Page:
The whole thing is designed so the seal won't be damaged when it goes in and out and there is a simple adjustment to make sure you can retain good contact with the hopper. Another thing I liked about it is that if you need to work on the fan, liner or any other part of that component, it's a simple matter to unhook the whole thing and bring it down onto the floor to work on it. I found that whole assembly to be very impressive in its simplicity and how user-friendly that whole system is.
The 500X has drop-down curb brooms, which allow for running in the normal out position or inboard in front of the sweeping head. On the machine I saw there was an in-cab, variable speed control for the curb brooms. I liked the way it was set up, as a slider, which allowed for great curb broom control. This feature would be useful where you're in lots of dusty material, since by slowing the curb broom down you'll reduce the dust you kick up. It also had broom tilt, but I don't know if these were standard features or were options.
There's a bolt-on intake tube, which is very positive since that's always such a wear item. It's in two parts: there is the small square transition on the inside of the hopper, which is lined with what appears to be a hard plastic. Then, the actual transition tube itself is a bolt-on application, as well. There's also the typical square plastic TYMCO has always used for the other transition part.
Clearly, TYMCO took a lot of consumer input to heart in order to design in as many changes as they did that are so user-friendly. From a maintenance standpoint, it seems very simple, which is very good.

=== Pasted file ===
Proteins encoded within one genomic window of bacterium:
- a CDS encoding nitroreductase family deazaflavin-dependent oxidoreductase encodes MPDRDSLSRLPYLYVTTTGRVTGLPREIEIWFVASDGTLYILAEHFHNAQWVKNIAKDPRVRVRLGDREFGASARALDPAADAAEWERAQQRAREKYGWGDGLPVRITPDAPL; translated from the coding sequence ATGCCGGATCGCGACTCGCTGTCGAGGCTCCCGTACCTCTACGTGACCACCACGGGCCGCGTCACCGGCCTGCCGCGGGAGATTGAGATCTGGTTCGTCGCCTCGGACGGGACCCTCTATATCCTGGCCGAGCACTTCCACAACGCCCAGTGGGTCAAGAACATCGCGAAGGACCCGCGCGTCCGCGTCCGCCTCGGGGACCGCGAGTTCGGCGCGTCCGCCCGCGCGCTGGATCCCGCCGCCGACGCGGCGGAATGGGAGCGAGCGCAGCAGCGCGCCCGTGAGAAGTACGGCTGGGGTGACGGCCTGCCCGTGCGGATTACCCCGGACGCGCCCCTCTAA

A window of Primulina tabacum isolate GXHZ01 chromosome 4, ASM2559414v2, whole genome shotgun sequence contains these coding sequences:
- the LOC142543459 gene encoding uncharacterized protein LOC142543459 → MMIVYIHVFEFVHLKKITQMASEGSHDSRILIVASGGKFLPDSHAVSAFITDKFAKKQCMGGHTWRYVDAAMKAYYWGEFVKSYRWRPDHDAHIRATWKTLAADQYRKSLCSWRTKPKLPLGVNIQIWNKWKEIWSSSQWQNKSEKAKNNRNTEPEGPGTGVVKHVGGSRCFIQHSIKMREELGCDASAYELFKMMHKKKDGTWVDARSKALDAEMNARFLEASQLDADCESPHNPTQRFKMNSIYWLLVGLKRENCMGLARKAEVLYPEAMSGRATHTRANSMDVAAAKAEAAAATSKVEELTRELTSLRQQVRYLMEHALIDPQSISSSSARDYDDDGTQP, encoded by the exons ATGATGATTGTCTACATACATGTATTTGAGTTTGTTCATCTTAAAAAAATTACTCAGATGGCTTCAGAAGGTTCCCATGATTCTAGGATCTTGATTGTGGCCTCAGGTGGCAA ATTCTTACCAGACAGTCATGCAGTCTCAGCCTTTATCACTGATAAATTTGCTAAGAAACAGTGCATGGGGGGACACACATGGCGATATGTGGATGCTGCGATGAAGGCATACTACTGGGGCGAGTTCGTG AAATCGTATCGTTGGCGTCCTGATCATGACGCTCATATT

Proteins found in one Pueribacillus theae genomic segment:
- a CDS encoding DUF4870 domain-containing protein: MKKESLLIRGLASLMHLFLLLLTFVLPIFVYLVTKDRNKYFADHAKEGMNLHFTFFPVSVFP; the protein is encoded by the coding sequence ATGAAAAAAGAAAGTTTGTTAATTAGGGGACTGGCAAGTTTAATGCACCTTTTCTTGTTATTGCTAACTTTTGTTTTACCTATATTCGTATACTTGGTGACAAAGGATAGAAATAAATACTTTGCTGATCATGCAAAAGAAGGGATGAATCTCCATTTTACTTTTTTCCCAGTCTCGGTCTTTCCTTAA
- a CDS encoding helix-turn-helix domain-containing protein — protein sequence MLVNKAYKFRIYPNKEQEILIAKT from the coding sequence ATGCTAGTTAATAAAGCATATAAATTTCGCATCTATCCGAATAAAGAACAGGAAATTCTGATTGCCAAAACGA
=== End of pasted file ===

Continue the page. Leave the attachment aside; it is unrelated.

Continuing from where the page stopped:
We had a chance to put the machine through its paces, and it did well in both a sandy, leafy area and also in a concrete crushing plant. I'd say the 500X sweeps with a quality comparative to a model 600, or as good as any other air machine of its class. It took everything up in single passes.
As for any downsides on the machine, I found very few. For me, the biggest one is that the screen doesn't drop down, although there appears to be an adequate gap of 4" - 5" above it that allows for cleaning. In my experience, hosing down doesn't work in the long run, though. If a screen doesn't drop down, I'd like to at least see an access panel above it.
To find out more information, or for the location of the dealer for your area, here's a link to the TYMCO website.
For 20 years, Karl Stauty and his wife, Lori, have owned and operated Virginia-based Commercial Power Sweeping. They currently operate 10 parking area sweepers, 4 air street sweepers and 3 mechanical broom sweepers, in addition to various other pieces of support equipment.
Commercial Power Sweeping was the first sweeping company in the state of Virginia to attain Certified Status through the North American Power Sweeping Association. You may reach him via email sent email@example.com.